Which of the World's 50 Best Restaurants are in London?
The world's most influential and controversial restaurant awards only recognised two London restaurants, Clove Club and Lyle's this year, why?
At Lyle's, diners can expect to find quirky yet wholly pleasing flavour combinations, such as Jersey Royals, sea aster, kipper butter and Aylesbury duck, beetroot and green almonds. A four-course set dinner menu is £59 and the lunch food bill half of that, making dining at what's rated as one of the 50 best tables on earth highly affordable.
The dishes at Lyle's are known for their exciting flavour combinations
Intentionally more avant-garde, The Clove Club now requires payment on reservation and offers a no-choice six-course dinner menu for £95, or a four-course for £65, whilst the lunch menu is £54. The eatery's sardine sashimi and the potato puree dessert are widely praised, (and even more widely Instagrammed). But the best ever dish is the buttermilk and pine fried chicken that's available as a bar snack.
Isaac McHale of The Clove Club
Closer scrutiny reveals that both chef Isaac McHale of The Clove Club (the higher entry on the list at number 27 and up six from last year) and James Lowe (up five to number 33) met whilst stagiares, the cheffy equivalent of an intern, at René Redzepi's Noma. This forward-foraging Copenhagen restaurant has taken the number one slot more times than any other restaurant on the planet: a total of four occasions. The chefs went on to form the presciently named "Young Turks" collaboration popping up all over London and creating an international stir, most notably at rooms above The Ten Bells in Shoreditch.
Noma 2.0 in Copenhagen
Their shared Noma career stepping stone is surely more than mere coincidence. Both chefs remain well-established among the almost exclusively male inner coterie of chefs who exert huge gastronomic pulling power and run regular guest chef events hosting collaborative dinners with some of the world's most progressive chefs. The Noma effect is surely a persuasive factor. Even more so this year, with a new (well, slightly) name Noma 2.0 and new location, the restaurant has leapt back into the charts at number two, and is being treated as a wholly new entry.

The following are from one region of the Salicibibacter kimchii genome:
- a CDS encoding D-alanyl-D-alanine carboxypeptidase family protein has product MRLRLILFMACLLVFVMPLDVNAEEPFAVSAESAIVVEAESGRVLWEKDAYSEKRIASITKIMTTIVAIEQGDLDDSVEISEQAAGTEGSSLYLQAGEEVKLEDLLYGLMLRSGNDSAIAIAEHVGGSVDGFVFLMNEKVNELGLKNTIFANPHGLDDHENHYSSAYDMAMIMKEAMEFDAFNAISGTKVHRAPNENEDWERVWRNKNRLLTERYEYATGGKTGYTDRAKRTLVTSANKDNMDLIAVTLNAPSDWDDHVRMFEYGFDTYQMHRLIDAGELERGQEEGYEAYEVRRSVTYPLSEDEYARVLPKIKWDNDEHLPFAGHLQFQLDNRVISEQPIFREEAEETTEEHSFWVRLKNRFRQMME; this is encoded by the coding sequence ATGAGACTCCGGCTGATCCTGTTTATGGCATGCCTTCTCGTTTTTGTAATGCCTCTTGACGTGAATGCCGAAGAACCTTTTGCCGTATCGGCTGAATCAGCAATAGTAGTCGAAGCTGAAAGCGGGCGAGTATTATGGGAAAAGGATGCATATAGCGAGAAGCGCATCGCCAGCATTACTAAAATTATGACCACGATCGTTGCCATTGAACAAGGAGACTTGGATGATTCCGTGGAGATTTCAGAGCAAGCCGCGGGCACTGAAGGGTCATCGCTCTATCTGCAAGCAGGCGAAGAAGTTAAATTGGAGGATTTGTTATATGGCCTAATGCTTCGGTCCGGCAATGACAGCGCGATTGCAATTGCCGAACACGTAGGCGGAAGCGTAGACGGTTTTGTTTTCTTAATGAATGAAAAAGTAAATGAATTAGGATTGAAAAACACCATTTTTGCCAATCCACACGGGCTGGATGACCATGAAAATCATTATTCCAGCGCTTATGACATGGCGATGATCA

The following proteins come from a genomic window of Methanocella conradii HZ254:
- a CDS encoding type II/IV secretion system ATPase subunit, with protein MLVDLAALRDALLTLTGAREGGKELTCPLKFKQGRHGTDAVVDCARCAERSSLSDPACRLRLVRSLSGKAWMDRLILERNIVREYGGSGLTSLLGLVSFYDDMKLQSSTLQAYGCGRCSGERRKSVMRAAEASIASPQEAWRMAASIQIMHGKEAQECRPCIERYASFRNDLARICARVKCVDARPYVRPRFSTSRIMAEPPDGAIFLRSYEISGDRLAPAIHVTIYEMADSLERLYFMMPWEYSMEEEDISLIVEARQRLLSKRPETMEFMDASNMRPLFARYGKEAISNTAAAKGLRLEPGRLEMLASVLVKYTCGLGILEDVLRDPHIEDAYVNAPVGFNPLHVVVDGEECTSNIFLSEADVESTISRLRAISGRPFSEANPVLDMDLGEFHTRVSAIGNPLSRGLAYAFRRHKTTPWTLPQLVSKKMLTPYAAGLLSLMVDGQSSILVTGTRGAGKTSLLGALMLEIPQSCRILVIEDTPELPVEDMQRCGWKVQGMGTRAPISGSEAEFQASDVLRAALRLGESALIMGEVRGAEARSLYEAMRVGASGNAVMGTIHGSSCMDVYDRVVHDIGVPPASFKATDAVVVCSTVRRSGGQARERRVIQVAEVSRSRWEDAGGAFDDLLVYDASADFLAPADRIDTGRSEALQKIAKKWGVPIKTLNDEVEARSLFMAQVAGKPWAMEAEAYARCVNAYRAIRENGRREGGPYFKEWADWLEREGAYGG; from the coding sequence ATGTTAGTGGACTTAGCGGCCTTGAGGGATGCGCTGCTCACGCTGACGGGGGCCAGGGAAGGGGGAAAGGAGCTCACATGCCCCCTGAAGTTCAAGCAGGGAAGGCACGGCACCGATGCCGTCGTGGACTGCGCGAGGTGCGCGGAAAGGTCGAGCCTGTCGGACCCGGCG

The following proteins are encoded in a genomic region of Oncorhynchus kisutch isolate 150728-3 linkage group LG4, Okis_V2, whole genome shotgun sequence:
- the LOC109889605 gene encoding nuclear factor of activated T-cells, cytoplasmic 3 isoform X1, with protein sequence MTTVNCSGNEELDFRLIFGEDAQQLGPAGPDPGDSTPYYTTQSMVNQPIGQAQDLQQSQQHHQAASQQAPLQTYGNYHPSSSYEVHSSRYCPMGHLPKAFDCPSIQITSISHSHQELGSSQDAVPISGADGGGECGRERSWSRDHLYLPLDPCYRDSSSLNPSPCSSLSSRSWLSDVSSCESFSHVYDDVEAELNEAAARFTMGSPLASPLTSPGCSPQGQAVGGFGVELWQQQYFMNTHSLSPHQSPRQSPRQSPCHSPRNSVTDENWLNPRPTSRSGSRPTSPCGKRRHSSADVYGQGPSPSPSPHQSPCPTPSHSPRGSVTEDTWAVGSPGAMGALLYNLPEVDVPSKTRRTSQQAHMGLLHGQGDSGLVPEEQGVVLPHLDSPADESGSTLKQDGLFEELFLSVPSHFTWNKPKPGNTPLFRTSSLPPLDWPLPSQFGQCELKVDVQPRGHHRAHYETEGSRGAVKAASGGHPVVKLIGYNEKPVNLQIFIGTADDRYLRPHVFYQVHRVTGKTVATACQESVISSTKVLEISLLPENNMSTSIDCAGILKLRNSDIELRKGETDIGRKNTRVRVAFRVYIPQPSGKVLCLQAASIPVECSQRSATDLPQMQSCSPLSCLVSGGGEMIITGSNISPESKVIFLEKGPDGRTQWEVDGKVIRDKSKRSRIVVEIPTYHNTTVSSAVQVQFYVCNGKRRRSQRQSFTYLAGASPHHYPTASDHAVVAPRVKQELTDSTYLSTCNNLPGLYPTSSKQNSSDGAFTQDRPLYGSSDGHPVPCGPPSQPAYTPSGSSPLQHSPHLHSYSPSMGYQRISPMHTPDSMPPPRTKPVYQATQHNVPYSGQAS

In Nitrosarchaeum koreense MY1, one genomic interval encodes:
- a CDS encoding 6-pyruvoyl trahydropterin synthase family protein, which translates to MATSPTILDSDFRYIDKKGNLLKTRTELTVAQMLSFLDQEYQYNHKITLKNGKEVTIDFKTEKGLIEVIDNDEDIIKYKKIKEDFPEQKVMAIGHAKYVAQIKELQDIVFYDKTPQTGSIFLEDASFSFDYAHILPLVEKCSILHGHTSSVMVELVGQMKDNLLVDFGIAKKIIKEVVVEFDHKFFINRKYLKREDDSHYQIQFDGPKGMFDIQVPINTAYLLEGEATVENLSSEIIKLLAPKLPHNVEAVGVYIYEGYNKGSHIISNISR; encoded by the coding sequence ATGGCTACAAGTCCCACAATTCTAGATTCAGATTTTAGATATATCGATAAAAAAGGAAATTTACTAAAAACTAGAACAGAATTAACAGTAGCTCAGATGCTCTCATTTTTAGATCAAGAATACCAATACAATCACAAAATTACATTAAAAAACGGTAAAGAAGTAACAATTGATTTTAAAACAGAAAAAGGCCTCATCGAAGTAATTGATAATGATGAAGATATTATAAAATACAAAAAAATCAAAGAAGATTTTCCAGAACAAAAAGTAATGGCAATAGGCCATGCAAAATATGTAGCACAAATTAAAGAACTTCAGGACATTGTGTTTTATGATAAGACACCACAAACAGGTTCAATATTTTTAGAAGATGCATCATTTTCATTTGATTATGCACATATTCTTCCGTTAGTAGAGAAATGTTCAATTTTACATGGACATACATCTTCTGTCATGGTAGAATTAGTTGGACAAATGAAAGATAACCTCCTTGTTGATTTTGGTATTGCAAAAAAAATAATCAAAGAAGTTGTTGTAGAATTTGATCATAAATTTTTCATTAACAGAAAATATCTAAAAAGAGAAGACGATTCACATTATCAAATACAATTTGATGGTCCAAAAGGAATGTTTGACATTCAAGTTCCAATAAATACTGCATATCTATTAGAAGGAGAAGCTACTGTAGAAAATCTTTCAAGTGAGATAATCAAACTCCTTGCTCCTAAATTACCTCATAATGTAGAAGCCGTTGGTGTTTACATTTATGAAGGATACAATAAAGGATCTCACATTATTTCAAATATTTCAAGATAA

Massimo Bottura, chef patron of three Michelin star restaurant Osteria Francescana
Meanwhile, past number one winners are retired to a Hall of Fame special status. These restaurants include Eleven Madison Park whose chef Daniel Humm is opening hotly anticipated Davies & Brook at Mayfair's iconic Claridge's this Autumn, and last year's winner, Massimo Bottura's Osteria Francescana. The maverick Italian chef from Modena has hosted several, instantly sold out residencies at Bonham's restaurant and The Conduit Club, and continues to front his charitable foundation Refettorio Felix at St Cuthbert's, which thrives on producing creative menus in elegant surroundings for the hungry and homeless.
Restaurateur Will Guidara (left) and chef David Humm (right)
This year's crown goes to Mauro Colagreco's Mirazur, a restaurant set over three levels in a dazzling location in Menton, close to the Italian border. It is the first time a French restaurant has won the coveted accolade in its 18 year history. As with the list's Shoreditch picks, at Mirazur the food is described as emphatically produce-led and ultra-local, as much is grown in the ravishing terraced gardens overlooking the Cote d'Azur. The menu has three themes: sea, garden and mountain, and the tasting menu is €260.
The prettily located Mirazur in Menton
Chef Jonny Lake (left) and sommelier Isa Bal (right)